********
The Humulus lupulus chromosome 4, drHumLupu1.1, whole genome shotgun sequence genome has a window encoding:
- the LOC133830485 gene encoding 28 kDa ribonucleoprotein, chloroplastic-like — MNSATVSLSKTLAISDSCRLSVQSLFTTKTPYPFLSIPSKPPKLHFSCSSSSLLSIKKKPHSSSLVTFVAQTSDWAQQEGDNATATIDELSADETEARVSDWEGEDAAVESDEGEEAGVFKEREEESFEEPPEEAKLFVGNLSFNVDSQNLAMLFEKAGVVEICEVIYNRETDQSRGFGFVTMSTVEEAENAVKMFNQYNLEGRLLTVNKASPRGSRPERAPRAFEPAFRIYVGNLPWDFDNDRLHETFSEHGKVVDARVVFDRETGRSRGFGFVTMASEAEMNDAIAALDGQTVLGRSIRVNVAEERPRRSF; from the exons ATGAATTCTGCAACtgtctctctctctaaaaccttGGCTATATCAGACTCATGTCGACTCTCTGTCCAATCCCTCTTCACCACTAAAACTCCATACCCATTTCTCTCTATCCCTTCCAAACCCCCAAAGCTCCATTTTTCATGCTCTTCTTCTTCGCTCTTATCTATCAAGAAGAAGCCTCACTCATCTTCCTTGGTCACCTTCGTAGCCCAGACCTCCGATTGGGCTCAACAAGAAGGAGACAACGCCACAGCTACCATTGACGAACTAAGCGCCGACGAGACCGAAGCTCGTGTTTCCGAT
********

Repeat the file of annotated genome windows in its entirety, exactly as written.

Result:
The Humulus lupulus chromosome 4, drHumLupu1.1, whole genome shotgun sequence genome has a window encoding:
- the LOC133830485 gene encoding 28 kDa ribonucleoprotein, chloroplastic-like — MNSATVSLSKTLAISDSCRLSVQSLFTTKTPYPFLSIPSKPPKLHFSCSSSSLLSIKKKPHSSSLVTFVAQTSDWAQQEGDNATATIDELSADETEARVSDWEGEDAAVESDEGEEAGVFKEREEESFEEPPEEAKLFVGNLSFNVDSQNLAMLFEKAGVVEICEVIYNRETDQSRGFGFVTMSTVEEAENAVKMFNQYNLEGRLLTVNKASPRGSRPERAPRAFEPAFRIYVGNLPWDFDNDRLHETFSEHGKVVDARVVFDRETGRSRGFGFVTMASEAEMNDAIAALDGQTVLGRSIRVNVAEERPRRSF; from the exons ATGAATTCTGCAACtgtctctctctctaaaaccttGGCTATATCAGACTCATGTCGACTCTCTGTCCAATCCCTCTTCACCACTAAAACTCCATACCCATTTCTCTCTATCCCTTCCAAACCCCCAAAGCTCCATTTTTCATGCTCTTCTTCTTCGCTCTTATCTATCAAGAAGAAGCCTCACTCATCTTCCTTGGTCACCTTCGTAGCCCAGACCTCCGATTGGGCTCAACAAGAAGGAGACAACGCCACAGCTACCATTGACGAACTAAGCGCCGACGAGACCGAAGCTCGTGTTTCCGAT